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Mirroring the Opponent's Opening, Centralizing and Setting Traps

In a tournament in Puerto Rico in 1983, I had Black against Manuel Moraza, ex-champion of my country and a very strong player. I had not played actively in 5 years, and this was the last round of a 5-round weekend Swiss. So I played his favorite Taimanov Sicilian, although I really never studied the opening. I was playing, as they say "by ear".

I was able to produce a good game. Grandmaster Julio Bolbochán ( He has victories against Euwe, Larry Evans and Ludek Pachman) visited Puerto Rico the next year, and Mr. Moraza showed him the game. Mr. Bolbochán liked it! So here it goes.

 

How did I win this game?

1) By surprising my opponent by playing his own favorite opening.

2) By countering his inexact moves with the opening of the centre and centralizing my pieces.

3) By setting two traps into which he fell.

 

Thanks!

 

Kamalakanta

Comments


  • 21 months ago

    kamalakanta

    Denver, a colonized country is still a country. According to the UN, Puerto Rico is a colony.

     

    It might not be a sovereign country, but it is still a country.

  • 22 months ago

    DENVERHIGH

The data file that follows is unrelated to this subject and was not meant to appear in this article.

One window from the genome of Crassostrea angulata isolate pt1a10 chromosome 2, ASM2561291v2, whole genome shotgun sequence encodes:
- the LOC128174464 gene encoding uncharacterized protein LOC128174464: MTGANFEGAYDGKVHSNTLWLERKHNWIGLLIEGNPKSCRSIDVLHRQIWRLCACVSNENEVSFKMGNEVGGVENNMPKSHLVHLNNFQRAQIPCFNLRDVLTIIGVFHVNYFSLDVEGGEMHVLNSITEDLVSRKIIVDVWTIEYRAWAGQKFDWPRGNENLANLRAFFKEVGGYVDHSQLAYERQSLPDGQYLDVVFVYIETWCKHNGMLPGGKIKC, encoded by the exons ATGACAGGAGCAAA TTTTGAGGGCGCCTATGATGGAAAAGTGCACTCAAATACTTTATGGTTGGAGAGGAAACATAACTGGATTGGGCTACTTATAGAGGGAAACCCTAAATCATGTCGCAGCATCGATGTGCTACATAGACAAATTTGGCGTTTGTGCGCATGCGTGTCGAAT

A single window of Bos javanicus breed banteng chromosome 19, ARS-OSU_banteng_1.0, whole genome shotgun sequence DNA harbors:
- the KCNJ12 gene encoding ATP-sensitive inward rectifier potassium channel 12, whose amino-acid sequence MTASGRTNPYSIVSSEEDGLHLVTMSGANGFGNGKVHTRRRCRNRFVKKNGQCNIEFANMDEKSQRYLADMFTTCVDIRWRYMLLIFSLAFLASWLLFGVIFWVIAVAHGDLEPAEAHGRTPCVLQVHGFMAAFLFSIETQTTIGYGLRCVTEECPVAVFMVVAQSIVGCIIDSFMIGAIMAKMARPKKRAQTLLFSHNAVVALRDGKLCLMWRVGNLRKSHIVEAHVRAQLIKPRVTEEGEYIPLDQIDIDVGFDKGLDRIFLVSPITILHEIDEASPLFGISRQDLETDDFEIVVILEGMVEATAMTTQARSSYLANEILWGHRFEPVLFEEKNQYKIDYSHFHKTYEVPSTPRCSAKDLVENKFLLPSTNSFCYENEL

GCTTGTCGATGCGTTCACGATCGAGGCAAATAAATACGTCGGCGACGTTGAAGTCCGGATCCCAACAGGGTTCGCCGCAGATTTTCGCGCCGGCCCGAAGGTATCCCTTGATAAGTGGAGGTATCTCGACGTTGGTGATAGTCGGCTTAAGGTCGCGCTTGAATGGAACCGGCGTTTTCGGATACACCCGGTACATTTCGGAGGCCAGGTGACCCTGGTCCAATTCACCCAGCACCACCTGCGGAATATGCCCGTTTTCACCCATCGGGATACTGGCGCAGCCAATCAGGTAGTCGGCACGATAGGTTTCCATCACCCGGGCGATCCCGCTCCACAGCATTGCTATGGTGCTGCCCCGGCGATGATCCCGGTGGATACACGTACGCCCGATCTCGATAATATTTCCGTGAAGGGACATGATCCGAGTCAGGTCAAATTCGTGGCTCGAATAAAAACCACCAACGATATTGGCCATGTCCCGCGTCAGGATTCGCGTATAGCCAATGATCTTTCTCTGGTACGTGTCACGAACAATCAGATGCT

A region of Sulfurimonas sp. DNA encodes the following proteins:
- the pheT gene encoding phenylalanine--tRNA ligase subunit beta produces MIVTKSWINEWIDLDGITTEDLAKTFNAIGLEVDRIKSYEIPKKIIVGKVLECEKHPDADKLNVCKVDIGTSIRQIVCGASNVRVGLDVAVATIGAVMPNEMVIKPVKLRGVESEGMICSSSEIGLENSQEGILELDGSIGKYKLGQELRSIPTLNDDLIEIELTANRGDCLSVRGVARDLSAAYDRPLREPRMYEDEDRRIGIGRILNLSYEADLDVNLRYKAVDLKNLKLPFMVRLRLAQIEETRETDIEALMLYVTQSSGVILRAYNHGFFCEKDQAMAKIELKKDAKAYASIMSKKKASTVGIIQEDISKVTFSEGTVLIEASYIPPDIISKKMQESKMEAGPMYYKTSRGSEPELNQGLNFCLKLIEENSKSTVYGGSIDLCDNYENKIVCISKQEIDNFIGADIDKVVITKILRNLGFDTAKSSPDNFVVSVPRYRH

I understand that those things are allowed to Puerto Rico. I thought you were from another country.

  • 22 months ago

    kamalakanta

    Denver, Puerto Rico has its own Olympic Committee.....we go to the Olympics in London this summer as a country. We have our own National Chess Championship, and we go to the Chess Olympiad as a country also.

  • 22 months ago

    DENVERHIGH

    Hi Kam

    Nice game.

    You said he was ex champion of my country. Which country are you from? 

    Puerto Rico is a USA territory. 

  • 23 months ago

    kamalakanta

    Thanks, Andy. I remember looking this up later and discovering that White apparently can get a plus by playing h4 at some point, taking advantage of the fact that Black's knight is at e7 instead of f6. To be continued.....

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